PRISTINA (Reuters) - Kosovo’s parliament approved on Wednesday an EU-backed special court to try ethnic Albanian ex-guerrillas accused of harvesting organs from Serbs captured in the 1998-99 Kosovo war.
Eighty-nine deputies in the 120-seat parliament voted in favor of creating the court, although Prime Minister Hashim Thaci called it “humiliation and injustice” for the former Serbian province.
The allegations surfaced in a 2011 report by Council of Europe rapporteur Dick Marty, which said the Albanian guerrillas fighting a war of independence from Serbia had smuggled the bodies of Serbs into Albania and removed their organs for sale.
Marty explicitly mentioned Thaci and other high-profile officials from the ruling Democratic Party of Kosovo (PDK) as the leaders of a group that committed alleged crimes.
Thaci, who was the political chief of the former Kosovo Liberation Army, has rejected the allegations as an attempt to tarnish KLA’s reputation. On Wednesday, he said the international community was forcing Kosovo to make a very difficult decision but there was no other way.
“This is the biggest humiliation and injustice for the state of Kosovo and its society,” he told deputies before the vote.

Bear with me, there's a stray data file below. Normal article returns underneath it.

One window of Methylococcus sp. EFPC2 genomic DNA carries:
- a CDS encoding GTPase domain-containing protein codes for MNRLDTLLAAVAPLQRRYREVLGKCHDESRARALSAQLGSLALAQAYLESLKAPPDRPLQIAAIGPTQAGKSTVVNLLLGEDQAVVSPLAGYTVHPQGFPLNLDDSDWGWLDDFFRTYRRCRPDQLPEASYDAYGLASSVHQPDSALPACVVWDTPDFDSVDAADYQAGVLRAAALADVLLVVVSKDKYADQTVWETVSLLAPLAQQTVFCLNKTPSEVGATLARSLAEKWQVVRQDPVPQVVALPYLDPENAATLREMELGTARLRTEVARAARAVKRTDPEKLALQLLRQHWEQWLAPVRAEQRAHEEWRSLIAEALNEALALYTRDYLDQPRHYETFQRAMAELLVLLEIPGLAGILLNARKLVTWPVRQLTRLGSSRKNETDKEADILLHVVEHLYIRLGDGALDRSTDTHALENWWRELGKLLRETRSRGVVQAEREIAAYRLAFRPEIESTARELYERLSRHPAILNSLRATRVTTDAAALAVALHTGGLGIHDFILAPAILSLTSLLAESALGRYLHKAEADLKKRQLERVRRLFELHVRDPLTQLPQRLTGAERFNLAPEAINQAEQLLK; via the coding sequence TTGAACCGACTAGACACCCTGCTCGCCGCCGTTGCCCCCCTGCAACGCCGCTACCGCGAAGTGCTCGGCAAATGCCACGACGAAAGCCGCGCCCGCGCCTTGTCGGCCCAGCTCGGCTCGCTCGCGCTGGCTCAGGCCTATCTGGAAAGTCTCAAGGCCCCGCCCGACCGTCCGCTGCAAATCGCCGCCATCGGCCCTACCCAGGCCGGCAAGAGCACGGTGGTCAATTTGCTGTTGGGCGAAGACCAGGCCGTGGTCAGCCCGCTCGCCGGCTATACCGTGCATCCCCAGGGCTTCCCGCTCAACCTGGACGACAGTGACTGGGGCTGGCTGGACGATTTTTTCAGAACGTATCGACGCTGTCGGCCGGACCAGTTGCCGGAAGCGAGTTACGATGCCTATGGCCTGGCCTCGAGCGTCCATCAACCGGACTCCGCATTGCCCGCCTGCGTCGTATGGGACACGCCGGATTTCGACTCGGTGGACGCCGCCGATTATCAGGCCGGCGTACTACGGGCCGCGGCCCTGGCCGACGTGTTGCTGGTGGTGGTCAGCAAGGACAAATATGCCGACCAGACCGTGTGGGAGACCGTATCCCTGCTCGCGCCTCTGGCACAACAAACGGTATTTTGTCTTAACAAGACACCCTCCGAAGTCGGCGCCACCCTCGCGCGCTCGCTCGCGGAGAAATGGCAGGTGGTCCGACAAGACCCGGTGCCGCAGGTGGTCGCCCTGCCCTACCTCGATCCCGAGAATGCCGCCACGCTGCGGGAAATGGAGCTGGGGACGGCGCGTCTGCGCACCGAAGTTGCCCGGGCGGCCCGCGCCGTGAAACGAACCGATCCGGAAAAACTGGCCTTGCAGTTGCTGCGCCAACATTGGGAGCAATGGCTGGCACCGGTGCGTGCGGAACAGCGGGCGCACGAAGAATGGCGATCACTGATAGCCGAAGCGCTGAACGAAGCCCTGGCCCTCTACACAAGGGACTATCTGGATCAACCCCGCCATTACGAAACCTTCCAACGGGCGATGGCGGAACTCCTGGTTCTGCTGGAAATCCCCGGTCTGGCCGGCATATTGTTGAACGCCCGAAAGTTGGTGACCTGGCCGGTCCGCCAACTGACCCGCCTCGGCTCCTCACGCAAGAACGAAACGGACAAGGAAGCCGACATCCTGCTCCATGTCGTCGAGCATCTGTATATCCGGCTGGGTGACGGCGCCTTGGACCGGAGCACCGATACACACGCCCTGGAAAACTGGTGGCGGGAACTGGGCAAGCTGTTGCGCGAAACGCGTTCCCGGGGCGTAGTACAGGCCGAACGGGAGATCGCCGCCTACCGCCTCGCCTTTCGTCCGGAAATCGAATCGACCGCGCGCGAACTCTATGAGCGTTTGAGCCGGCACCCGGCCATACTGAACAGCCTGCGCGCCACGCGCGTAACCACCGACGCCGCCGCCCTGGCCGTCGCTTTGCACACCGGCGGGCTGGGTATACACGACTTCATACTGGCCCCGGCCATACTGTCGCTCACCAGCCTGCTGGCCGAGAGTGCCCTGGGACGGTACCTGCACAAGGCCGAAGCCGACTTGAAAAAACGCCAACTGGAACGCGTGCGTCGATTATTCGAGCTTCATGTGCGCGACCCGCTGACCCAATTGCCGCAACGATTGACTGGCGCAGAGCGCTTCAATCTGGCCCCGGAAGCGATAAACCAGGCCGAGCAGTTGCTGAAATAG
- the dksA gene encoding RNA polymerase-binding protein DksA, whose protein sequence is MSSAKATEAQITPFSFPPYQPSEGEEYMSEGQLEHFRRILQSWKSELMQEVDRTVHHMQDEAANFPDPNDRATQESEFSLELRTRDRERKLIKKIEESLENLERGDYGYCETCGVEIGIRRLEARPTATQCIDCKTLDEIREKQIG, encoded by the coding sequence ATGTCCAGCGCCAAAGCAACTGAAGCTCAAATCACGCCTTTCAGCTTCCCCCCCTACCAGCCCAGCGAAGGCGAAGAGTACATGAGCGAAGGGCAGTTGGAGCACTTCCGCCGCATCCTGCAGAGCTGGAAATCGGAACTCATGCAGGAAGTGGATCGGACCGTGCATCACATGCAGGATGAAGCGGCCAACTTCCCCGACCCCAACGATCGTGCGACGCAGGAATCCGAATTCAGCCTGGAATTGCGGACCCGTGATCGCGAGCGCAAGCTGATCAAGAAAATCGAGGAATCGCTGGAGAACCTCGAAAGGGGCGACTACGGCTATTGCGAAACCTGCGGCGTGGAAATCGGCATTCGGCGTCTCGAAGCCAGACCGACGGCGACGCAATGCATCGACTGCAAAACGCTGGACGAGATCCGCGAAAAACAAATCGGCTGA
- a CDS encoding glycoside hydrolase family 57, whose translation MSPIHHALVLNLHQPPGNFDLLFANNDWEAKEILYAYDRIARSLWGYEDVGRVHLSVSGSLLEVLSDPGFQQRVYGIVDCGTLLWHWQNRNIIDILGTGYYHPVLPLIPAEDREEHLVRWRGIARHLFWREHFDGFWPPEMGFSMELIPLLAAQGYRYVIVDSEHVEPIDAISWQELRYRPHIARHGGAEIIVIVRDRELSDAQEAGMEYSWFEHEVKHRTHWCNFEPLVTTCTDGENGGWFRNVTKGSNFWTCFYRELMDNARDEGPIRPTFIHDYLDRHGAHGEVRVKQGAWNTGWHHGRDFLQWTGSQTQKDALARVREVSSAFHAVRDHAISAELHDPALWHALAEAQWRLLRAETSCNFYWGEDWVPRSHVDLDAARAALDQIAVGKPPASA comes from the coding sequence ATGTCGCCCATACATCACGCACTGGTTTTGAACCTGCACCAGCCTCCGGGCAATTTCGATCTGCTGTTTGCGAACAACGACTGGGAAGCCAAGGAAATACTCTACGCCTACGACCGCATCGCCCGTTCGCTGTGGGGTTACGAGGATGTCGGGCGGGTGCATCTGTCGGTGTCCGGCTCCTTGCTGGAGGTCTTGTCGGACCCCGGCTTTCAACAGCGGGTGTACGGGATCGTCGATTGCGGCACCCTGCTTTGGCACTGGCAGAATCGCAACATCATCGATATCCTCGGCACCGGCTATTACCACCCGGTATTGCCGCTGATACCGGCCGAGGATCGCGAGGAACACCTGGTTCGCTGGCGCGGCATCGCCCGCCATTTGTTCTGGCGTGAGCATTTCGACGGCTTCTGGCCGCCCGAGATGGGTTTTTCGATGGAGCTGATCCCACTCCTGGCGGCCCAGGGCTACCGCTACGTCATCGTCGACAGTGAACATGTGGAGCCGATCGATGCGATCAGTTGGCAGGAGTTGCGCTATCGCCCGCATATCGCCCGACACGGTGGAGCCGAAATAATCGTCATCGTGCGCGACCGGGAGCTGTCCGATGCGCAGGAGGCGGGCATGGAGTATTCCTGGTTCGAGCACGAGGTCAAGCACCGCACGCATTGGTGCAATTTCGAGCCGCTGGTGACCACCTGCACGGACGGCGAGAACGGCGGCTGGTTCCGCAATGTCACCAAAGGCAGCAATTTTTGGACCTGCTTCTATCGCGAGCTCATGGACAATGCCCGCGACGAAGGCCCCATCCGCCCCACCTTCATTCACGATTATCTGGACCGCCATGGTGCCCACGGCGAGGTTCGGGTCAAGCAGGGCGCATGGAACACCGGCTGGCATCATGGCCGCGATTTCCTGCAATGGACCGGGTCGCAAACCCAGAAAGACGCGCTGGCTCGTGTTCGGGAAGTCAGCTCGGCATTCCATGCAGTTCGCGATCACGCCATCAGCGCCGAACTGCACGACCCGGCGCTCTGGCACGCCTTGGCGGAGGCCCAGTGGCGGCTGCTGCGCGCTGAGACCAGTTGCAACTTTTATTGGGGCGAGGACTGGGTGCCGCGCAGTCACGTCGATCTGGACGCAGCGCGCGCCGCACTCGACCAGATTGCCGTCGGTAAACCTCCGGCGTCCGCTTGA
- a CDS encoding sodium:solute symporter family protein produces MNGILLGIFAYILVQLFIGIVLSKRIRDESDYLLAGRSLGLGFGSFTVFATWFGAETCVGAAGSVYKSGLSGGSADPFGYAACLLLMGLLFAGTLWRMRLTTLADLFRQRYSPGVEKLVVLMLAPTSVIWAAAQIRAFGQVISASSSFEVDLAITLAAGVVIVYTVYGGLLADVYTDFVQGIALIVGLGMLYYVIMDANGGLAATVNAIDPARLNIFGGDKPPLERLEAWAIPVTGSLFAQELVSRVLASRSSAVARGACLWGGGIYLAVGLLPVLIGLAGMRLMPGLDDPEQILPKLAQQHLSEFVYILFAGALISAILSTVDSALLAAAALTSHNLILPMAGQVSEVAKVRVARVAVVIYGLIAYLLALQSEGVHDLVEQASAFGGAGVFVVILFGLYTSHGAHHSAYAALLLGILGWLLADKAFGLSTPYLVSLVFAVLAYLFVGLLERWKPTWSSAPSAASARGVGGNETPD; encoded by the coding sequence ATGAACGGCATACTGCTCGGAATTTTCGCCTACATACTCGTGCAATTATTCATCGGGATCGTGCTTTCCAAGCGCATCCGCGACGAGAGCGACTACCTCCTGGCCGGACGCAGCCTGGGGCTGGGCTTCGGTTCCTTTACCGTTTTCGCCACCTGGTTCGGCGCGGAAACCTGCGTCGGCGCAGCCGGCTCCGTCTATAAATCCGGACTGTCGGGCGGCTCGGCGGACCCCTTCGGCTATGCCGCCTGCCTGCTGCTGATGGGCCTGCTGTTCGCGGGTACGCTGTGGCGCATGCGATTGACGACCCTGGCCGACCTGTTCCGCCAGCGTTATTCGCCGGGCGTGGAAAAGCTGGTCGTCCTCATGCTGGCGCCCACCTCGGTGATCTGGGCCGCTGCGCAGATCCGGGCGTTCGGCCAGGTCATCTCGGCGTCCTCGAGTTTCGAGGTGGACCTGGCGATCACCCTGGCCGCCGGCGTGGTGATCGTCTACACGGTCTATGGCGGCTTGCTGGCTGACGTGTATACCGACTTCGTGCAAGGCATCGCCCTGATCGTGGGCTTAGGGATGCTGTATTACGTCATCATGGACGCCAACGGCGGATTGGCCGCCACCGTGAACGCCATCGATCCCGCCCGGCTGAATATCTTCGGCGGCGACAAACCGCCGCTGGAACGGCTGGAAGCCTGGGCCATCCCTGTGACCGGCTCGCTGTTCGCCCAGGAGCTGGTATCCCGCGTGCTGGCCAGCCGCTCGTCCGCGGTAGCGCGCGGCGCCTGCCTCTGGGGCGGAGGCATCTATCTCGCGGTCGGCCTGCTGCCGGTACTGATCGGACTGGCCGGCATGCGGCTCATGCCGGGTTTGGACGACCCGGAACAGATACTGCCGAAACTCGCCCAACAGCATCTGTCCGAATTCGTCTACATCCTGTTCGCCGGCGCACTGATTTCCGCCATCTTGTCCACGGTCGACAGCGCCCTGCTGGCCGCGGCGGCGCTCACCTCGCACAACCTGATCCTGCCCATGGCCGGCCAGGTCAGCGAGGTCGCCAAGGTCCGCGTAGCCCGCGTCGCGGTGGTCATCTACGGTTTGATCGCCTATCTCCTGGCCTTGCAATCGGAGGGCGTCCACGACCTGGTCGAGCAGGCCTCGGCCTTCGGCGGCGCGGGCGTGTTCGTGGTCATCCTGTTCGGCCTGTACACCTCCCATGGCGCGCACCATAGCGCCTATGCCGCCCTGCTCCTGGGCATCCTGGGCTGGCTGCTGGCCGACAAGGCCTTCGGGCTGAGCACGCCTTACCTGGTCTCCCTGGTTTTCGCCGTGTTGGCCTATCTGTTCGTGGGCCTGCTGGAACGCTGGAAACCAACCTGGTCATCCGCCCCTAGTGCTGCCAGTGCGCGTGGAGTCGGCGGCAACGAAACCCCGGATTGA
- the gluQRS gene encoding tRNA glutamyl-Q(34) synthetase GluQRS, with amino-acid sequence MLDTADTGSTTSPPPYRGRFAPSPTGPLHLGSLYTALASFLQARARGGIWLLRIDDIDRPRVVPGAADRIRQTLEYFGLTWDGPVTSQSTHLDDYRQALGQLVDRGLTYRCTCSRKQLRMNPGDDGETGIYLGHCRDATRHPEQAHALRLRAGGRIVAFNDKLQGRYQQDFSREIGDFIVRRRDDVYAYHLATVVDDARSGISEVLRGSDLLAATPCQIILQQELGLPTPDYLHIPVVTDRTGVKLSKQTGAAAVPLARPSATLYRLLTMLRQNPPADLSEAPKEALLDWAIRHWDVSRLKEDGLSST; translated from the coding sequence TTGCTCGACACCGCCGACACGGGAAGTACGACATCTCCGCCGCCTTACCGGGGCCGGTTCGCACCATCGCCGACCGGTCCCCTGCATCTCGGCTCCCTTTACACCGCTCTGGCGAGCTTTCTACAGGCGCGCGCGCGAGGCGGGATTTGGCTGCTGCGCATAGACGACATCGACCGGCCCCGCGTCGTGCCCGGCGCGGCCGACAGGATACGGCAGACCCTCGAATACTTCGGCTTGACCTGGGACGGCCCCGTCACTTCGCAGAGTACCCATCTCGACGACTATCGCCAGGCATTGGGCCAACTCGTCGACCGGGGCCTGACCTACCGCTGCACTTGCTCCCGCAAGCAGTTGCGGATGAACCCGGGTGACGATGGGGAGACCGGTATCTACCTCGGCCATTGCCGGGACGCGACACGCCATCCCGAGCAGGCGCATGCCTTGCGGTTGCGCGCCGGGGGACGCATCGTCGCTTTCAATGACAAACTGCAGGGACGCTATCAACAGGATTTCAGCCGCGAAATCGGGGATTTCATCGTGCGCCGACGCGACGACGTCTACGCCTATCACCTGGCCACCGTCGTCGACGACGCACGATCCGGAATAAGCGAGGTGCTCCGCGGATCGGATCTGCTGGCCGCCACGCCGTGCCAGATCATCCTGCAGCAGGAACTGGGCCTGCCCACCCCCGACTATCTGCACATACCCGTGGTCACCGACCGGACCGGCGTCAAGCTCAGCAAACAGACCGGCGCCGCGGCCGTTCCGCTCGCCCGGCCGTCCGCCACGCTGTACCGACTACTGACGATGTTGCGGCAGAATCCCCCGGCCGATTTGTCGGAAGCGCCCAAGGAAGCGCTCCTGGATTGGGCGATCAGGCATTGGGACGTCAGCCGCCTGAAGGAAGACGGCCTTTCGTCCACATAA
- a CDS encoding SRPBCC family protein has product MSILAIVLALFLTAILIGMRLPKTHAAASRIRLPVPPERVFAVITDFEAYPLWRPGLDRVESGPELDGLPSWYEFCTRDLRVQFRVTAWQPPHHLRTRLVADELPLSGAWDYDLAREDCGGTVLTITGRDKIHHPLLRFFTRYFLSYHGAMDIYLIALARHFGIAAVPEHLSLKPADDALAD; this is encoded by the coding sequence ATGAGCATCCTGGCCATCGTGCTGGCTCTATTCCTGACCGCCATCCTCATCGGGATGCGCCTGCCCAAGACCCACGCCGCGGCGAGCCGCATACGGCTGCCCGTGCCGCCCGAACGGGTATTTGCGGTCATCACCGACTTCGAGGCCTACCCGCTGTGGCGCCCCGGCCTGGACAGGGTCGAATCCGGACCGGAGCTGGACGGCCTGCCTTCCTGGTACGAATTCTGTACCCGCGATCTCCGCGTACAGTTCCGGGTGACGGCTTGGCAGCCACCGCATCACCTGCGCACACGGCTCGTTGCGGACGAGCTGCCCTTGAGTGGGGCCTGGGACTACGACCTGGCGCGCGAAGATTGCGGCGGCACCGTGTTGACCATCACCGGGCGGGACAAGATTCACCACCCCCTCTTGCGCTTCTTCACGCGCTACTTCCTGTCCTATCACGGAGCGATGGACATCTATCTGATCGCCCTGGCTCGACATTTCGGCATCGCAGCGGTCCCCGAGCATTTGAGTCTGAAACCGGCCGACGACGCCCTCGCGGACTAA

“A possible refusal will not only enforce the voices that say Kosovo is preventing ... the verification of the claims from the report, but it will also have huge consequences for Kosovo in the international arena,” Thaci said.
Marty’s report said most of the alleged crimes occurred after June 1999, when NATO’s bombing campaign forced Belgrade to end the war and withdraw Serb forces from Kosovo.
U.S. prosecutor John Clint Williamson is investigating the allegations on behalf of the European Union, which has a mission in Kosovo to oversee major war crimes and corruption cases. Williamson is expected to wrap up his work within months.
The court will operate under Kosovo laws, but prosecutors and judges will be international. It will have one seat in Kosovo and another abroad, possibly in the Netherlands, which will deal with protected witnesses.
Analysts said the investigation could have a serious impact.
“Kosovo’s political scene would be substantially affected by any high-profile arrests that may happen in due time,” said Krenar Gashi, a political analyst in Pristina. “This could lead to political stalemates, while the risk for social unrest is somewhat lower but not negligible.”
So far, local efforts to investigate alleged war crimes by guerrillas have run up against widespread intimidation in the small country, where clan loyalties run deep and former KLA rebels are lionized.
An estimated 10,000 people died during the 1998-99 war, the great majority of them ethnic Albanians. About 1,700 people are still missing.
Reporting by Fatos Bytyci; editing by Zoran Radosavljevic and Larry King